Working from home: one size can’t fit all

6 Mar

Reality or notThe blanket decision by Marissa Mayer this week banning working from home and recalling all Yahoo! employees to the office is, from subsequent information, rooted in the fact that the privilege was being abused by too many of those able to fulfill their job functions remotely in less than the time allocated by their salary and contracts. Yahoo!, it now transpires, is not longer the only one issuing such decrees.

I can’t comment on individual companies’ motivations for making these decisions, but it is a topic I feel very strongly about, as someone who takes my commitments to my employer and to my family very seriously.

I know, beyond doubt, as every working mother does, that I am not alone in these friction-causing divided loyalties, although too often we are made to feel we are by employers who don’t want to, or can’t, acknowledge some very simple facts.

Firstly, most of the people who want to work from home at least part of the time are people who would give their eye teeth for the opportunity to do so. Therefore it follows that a company providing them with that opportunity will score an otherwise hard-to-attain level of loyalty. When I was without responsibility and without the level of concern to maintain my income, I would have hated to work from home. I wanted the buzz of the office, colleagues, post-work drinks and the chance to act on impulse. Now, however, I want a fix of that (with less impulsiveness, I admit) alongside a deep emotional and practical need to be at home as well. So an employer giving me that chance will generate additional loyalty and – point two – the desire to go above and beyond the call of duty in the role.

Point two. People who work from home because they need to, for the reasons I give above and for other reasons alike – life is complex, and varied, and companies need to acknowledge this – will always over-perform in order to maintain the status quo. When I freelanced I was so aware of the existence of other freelancers that I always tried to think ‘what’s one more than this’ about every project I worked on. I wanted to prove value and also to prove homeworking responsibility, which is not something I have been inspired to do if the homeworking option has not been forthcoming.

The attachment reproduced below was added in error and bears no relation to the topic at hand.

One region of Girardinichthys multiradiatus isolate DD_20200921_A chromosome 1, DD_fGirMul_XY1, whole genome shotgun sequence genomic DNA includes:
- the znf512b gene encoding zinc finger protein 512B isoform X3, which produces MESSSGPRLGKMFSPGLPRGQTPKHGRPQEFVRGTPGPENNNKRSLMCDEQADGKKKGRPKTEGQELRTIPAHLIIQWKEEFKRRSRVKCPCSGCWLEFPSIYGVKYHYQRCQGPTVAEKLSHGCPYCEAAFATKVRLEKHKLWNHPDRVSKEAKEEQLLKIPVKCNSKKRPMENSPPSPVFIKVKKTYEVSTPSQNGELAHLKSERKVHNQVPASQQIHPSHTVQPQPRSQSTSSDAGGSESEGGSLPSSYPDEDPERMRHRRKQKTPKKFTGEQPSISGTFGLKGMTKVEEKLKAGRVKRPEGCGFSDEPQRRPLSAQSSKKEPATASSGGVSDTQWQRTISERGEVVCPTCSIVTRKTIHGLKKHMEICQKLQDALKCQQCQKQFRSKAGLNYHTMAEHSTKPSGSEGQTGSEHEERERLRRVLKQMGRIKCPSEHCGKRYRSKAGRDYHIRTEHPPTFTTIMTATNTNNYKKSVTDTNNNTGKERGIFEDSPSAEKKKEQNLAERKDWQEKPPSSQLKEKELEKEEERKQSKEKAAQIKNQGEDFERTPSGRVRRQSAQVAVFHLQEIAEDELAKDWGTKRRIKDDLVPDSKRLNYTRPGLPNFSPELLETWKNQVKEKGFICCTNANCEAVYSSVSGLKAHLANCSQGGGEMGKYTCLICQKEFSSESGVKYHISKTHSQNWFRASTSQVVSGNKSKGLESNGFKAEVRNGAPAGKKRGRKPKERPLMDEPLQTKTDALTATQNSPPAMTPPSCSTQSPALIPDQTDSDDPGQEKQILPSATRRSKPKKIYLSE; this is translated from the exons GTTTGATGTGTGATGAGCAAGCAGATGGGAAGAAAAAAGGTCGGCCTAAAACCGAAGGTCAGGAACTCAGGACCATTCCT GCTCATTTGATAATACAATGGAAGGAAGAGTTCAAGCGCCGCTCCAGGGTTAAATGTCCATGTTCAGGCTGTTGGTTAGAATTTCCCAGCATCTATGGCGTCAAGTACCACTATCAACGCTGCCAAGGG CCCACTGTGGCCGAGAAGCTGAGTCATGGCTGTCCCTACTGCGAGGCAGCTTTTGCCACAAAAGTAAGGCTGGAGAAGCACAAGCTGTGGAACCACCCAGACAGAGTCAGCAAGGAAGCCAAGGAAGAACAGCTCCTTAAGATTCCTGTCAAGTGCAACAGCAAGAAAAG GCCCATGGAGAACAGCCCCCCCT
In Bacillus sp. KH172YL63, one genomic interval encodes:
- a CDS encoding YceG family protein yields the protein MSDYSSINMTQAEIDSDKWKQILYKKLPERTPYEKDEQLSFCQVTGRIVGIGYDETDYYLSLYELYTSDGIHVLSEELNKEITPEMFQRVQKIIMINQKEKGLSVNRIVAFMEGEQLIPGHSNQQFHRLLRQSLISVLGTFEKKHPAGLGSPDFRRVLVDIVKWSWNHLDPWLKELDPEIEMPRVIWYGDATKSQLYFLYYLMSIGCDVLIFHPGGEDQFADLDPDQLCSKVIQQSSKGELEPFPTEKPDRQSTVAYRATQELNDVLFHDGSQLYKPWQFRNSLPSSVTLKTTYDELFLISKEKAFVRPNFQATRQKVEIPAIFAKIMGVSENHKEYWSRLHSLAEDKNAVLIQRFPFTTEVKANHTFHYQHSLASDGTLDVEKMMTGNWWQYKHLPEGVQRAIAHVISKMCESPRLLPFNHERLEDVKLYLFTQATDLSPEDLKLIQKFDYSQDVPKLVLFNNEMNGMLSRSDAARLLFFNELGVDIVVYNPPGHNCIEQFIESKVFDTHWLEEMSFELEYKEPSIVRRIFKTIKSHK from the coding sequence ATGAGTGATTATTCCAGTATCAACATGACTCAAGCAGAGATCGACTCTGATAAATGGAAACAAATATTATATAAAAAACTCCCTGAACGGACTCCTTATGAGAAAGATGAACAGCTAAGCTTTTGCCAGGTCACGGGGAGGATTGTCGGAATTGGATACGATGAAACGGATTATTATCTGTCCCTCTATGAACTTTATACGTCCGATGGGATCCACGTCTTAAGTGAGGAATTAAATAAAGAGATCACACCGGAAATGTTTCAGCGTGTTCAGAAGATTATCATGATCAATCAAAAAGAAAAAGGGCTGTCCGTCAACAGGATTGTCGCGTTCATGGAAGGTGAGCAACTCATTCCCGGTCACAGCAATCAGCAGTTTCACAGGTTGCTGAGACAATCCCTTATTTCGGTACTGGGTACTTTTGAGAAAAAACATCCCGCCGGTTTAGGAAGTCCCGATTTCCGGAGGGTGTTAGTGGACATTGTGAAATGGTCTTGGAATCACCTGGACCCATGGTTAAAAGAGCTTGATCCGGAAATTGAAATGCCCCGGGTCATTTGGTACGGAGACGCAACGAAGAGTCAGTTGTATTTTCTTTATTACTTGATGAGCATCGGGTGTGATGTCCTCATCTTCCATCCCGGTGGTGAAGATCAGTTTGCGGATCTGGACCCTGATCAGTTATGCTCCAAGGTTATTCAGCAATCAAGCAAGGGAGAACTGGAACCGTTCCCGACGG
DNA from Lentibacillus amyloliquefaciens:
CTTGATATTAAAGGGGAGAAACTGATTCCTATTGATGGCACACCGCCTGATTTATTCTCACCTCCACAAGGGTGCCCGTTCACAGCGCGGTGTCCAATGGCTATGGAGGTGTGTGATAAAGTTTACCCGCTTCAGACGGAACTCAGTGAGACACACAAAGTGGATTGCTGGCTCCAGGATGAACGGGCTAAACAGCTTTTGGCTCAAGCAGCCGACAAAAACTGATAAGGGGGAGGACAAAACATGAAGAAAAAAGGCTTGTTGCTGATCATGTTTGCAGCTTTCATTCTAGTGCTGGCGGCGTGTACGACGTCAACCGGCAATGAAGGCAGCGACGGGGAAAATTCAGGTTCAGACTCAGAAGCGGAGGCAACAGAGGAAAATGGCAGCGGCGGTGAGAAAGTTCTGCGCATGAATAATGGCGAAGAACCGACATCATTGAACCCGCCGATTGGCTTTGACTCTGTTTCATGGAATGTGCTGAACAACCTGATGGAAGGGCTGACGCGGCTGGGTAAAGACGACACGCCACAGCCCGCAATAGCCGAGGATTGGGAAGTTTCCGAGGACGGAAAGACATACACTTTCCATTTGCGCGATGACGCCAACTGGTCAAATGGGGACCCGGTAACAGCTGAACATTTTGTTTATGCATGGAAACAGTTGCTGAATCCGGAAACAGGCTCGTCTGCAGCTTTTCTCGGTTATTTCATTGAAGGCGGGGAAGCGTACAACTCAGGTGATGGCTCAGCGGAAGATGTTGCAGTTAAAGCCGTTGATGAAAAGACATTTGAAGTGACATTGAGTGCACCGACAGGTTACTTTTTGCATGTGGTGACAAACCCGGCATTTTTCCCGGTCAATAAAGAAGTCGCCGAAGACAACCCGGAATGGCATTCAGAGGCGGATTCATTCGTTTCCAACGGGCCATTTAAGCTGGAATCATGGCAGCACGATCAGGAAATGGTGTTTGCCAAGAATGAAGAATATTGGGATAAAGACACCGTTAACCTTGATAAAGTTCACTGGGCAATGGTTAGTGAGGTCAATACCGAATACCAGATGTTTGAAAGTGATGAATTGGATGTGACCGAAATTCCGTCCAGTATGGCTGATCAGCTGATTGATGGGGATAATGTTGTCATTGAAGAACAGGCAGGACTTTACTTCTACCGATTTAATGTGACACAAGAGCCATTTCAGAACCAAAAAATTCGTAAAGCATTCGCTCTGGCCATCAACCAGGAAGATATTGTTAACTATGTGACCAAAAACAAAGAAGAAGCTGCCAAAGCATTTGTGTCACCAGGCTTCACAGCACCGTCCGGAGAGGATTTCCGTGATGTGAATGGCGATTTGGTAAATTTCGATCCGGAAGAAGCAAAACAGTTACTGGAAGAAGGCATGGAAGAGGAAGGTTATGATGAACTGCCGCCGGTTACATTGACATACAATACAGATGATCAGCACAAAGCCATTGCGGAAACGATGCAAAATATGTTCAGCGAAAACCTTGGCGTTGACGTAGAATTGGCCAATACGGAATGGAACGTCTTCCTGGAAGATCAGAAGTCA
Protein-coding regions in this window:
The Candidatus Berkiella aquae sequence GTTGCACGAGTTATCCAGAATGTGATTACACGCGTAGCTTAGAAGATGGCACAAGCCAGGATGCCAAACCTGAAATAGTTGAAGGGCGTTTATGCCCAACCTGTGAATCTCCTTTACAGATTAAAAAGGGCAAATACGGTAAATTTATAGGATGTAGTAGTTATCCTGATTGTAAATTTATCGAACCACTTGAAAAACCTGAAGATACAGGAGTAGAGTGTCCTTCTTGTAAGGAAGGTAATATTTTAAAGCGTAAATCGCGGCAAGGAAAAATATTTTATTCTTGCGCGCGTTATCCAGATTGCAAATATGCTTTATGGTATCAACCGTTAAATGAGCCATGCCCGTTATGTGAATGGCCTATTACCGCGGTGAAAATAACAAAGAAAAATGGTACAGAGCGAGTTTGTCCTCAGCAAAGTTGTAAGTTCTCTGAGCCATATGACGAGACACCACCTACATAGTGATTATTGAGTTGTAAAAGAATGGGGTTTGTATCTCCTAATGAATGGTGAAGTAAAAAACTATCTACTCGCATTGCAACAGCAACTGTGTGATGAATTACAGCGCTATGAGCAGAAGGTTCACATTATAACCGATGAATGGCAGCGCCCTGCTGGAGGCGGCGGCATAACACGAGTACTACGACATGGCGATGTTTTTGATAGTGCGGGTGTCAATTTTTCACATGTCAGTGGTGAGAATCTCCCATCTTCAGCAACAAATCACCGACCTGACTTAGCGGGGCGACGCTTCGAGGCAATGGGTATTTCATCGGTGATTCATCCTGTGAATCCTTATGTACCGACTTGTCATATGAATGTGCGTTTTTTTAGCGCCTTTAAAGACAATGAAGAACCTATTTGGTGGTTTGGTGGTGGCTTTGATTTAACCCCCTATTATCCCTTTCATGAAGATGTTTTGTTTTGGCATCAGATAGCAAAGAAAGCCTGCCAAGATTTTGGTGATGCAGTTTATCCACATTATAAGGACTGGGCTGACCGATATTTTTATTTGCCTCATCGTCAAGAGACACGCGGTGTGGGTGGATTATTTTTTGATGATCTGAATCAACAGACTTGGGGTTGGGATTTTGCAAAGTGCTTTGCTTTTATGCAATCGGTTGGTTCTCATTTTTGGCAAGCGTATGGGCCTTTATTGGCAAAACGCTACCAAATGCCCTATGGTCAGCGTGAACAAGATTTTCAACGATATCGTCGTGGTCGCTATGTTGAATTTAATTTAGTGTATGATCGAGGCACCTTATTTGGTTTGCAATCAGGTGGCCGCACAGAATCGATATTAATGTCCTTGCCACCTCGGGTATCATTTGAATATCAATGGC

And finally, should it be cost per hour, or cost per job done and done well? Because is there not a strong argument to say that if someone’s working on something the value comes from them doing it well, fulfilling objectives and achieving standards, rather than staring at a screen for a set period of time to earn the money available? This is probably controversial, I get that, but payment by results probably makes sense for cynical companies to dip their toes into homeworking water, since as long as the deliverables are agreed and signed off at the start, doesn’t everyone win?

Decent employees don’t stop being any less good or experienced or committed or creative or passionate just because they find themselves stretched often untenably between different commitments. The risk of a blanket ban on homeworking, and the imposition of a single working practice rule, is that those who can’t manage the change will have to opt out, so a lot of experience and ability could potentially be lost.

I’m just saying.

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4 Responses to “Working from home: one size can’t fit all”

  1. Chris Hall March 6, 2013 at 10:33 pm #

    I worked in an office for 12 years. Now for the past year I’ve been a stay-at-home dad. I write a bolg 3 times a week the only thing I do that comes close to being like I was still working. With my son with me at home finding the time to blog is difficult. He’s a toddler and loves attention. And I am more than willing to give it to him. Also I have all the usual chores and errands to run.
    So my point is I do not see how people with children have the time to work from home and be as productive as though they were at the office.

    • lizrossmartyn March 7, 2013 at 10:08 am #

      I don’t think it is possible to work from home with children there. I have always had to use childcare (or now mine are school-age) in order to freelance successfully. I believe that’s one area where employers do have a leg to stand on with the debate: if you are working for them it isn’t possible to be looking after children at the same time – not fair on either party. You’re right, they love attention – and rightly so!

    • lizrossmartyn March 7, 2013 at 10:08 am #

      I don’t think it is possible to work from home with children there. I have always had to use childcare (or now mine are school-age) in order to freelance successfully. I believe that’s one area where employers do have a leg to stand on with the debate: if you are working for them it isn’t possible to be looking after children at the same time – not fair on either party. You’re right, they love attention – and rightly so!

      • Chris Hall March 7, 2013 at 2:10 pm #

        I’ve always thought that even before my son was bon. There are too many distractions at home.

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